The multi-faceted Reinecke was born in Altona, then part of Denmark but now part of Hamburg, on 23 June 1824. All his education and musical training came from his father (Johann Peter) Rudolf Reinecke, a respected teacher and writer on musical subjects. Carl is said to have begun composing at the age of seven, but certainly by the time he was twelve, he had appeared as a soloist both on the violin and the piano, thereafter also becoming an accomplished orchestral player. As an eighteen-year-old he made a successful tour of Sweden and Denmark before being awarded a grant in 1843 by the Danish King Christian VIII, enabling him to study in Leipzig. Here he met Mendelssohn, Gade, Schumann and David, greatly profiting from their advice and society, and finally made his debut at the Gewandhaus in a concert conducted by Mendelssohn.

Over the next seventeen years we find him in Copenhagen (1846-48) as court pianist to Christian VIII, in Weimar (1848) where he gave concerts with Liszt and Clara Schumann, and in Paris (1851) where he mingled with Berlioz and Ferdinand Hiller. The latter made him a professor at his Cologne Conservatory (1851-54); thereafter Reinecke took up posts in Barmen (1854-59) as the city music director, and at the Singakademie in Breslau. In 1860 he moved into a different league, with his appointment as conductor of the prestigious Leipzig Gewandhaus Orchestra, a post he would hold for thirty-five years (he was succeeded by the great Arthur Nikisch). He supplemented his income by becoming professor of piano and composition at the renowned Leipzig Conservatory. Here his pupils included Grieg, Sinding, Svendsen, Sullivan, Stanford, Albéniz, Bruch and a host of others who went on to enjoy significant careers as instrumentalists, composers and conductors.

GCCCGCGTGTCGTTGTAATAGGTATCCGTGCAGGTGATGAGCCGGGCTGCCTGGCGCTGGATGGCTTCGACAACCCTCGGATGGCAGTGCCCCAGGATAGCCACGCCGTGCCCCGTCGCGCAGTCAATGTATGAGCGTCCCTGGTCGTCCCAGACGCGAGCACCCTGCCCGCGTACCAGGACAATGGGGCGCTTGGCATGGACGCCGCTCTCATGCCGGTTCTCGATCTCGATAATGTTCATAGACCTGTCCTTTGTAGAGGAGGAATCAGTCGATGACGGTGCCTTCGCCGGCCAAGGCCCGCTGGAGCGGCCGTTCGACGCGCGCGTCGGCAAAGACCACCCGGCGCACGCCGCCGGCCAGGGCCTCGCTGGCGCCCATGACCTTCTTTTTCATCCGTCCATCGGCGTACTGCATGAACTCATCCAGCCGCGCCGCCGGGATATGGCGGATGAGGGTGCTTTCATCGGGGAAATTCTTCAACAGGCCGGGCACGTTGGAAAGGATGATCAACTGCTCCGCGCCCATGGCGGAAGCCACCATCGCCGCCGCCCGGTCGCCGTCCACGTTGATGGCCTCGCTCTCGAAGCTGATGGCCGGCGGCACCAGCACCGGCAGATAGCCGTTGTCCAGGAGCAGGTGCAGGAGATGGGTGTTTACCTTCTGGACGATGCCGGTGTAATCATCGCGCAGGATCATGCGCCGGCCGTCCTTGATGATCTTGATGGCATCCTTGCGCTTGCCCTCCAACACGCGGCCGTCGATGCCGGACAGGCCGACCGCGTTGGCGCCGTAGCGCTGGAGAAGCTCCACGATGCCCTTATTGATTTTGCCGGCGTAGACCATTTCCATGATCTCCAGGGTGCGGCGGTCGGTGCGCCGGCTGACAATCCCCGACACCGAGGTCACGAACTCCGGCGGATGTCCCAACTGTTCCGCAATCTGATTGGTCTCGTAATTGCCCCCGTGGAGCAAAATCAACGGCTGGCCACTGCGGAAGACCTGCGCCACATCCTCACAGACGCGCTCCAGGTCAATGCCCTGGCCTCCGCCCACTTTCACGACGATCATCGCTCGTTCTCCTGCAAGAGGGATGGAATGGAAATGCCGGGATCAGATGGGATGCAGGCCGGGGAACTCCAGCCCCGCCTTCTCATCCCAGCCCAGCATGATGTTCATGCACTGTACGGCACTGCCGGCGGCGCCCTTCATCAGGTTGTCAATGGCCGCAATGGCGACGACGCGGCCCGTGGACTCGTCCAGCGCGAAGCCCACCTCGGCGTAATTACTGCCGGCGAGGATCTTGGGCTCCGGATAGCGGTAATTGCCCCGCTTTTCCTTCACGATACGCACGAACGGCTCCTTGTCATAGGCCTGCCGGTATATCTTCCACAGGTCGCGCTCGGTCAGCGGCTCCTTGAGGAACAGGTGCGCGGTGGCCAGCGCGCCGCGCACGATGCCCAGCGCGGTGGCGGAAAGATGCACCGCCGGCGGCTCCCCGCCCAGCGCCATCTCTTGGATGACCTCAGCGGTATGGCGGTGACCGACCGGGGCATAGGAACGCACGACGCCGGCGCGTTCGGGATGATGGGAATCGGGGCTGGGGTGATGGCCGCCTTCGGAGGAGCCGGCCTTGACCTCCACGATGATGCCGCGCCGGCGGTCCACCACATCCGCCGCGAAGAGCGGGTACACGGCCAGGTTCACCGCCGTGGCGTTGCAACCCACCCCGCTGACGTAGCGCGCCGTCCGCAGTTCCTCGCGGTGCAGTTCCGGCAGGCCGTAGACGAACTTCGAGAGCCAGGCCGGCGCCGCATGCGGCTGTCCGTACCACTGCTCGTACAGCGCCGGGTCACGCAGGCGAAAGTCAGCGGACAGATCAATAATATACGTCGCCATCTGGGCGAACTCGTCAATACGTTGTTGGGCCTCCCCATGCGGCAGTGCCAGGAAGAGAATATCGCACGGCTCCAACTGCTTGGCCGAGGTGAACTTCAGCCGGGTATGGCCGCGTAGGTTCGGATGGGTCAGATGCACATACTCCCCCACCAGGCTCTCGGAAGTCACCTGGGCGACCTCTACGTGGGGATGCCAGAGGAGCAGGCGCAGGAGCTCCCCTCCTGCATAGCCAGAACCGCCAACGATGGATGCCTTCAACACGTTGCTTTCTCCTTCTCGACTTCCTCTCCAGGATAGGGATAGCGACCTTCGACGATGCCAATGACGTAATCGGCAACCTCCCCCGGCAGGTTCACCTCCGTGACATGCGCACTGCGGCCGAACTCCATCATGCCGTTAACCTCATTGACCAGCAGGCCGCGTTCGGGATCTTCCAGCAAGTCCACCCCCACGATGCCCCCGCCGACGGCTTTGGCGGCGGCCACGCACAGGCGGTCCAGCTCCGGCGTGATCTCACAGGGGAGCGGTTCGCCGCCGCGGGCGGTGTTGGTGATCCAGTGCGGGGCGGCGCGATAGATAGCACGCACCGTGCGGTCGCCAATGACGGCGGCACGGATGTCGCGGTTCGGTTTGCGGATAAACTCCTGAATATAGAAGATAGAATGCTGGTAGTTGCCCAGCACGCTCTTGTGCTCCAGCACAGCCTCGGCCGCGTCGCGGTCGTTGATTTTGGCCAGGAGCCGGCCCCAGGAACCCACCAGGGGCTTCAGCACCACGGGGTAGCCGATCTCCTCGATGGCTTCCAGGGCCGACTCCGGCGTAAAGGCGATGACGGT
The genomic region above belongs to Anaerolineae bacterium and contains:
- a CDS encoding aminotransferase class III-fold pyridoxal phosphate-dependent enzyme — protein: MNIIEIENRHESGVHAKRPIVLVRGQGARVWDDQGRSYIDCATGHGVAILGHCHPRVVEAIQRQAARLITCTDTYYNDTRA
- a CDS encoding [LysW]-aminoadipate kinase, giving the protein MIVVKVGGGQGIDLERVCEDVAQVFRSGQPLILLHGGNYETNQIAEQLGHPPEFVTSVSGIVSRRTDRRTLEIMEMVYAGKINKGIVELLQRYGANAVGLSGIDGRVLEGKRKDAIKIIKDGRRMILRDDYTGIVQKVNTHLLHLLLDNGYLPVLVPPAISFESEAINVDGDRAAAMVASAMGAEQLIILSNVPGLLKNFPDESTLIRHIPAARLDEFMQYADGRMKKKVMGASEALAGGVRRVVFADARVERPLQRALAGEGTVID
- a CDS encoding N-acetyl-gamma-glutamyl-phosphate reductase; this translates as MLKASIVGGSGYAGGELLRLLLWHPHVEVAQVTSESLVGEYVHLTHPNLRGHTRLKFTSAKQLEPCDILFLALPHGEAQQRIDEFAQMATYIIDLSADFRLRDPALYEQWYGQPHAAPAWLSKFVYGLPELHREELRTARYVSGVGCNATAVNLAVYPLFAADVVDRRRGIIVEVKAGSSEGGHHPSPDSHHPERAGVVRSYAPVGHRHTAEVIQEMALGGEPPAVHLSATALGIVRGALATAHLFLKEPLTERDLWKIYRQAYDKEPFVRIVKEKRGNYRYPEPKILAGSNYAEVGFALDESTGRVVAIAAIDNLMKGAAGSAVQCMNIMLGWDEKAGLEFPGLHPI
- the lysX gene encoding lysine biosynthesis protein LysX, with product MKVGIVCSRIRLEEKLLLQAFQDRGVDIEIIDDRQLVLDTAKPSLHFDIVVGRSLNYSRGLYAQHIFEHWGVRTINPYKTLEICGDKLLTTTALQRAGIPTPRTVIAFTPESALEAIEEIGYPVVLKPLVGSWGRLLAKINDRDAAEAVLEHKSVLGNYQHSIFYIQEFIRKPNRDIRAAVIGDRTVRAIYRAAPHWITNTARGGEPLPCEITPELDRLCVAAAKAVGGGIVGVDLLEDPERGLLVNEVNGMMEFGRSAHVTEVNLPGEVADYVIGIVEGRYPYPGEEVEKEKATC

In short, for over forty years Reinecke was one of the most influential figures in the musical world. While sceptical of the progressive ideas and the new music of Liszt and Wagner, he nevertheless conducted numerous performances of contemporary works, among them the premiere, in 1869, of the full seven-movement version of Brahms’s Ein deutsches Requiem. He retired from the Conservatoire in 1902, but continued composing until his death in Leipzig on 10 March 1910.

Brahms, Mozart, but principally Mendelssohn and Schumann were the chief influences on his music. His 1902 autobiography Erlebnisse und Bekenntnisse: Autobiographie eines Gewandhauskapellmeisters (‘Experiences and Confessions: Autobiography of a Gewandhaus Music Director’, pub. Doris Mundus, Leipzig 2005) provides a valuable insight into the Romantic period of music with which his life coincided and to which his career was central. ‘I will not indulge in the misleading hope’, he wrote presciently, ‘that my works are set to endure for very long, maybe except for those I wrote for young people.’

from notes by Jeremy Nicholas © 2023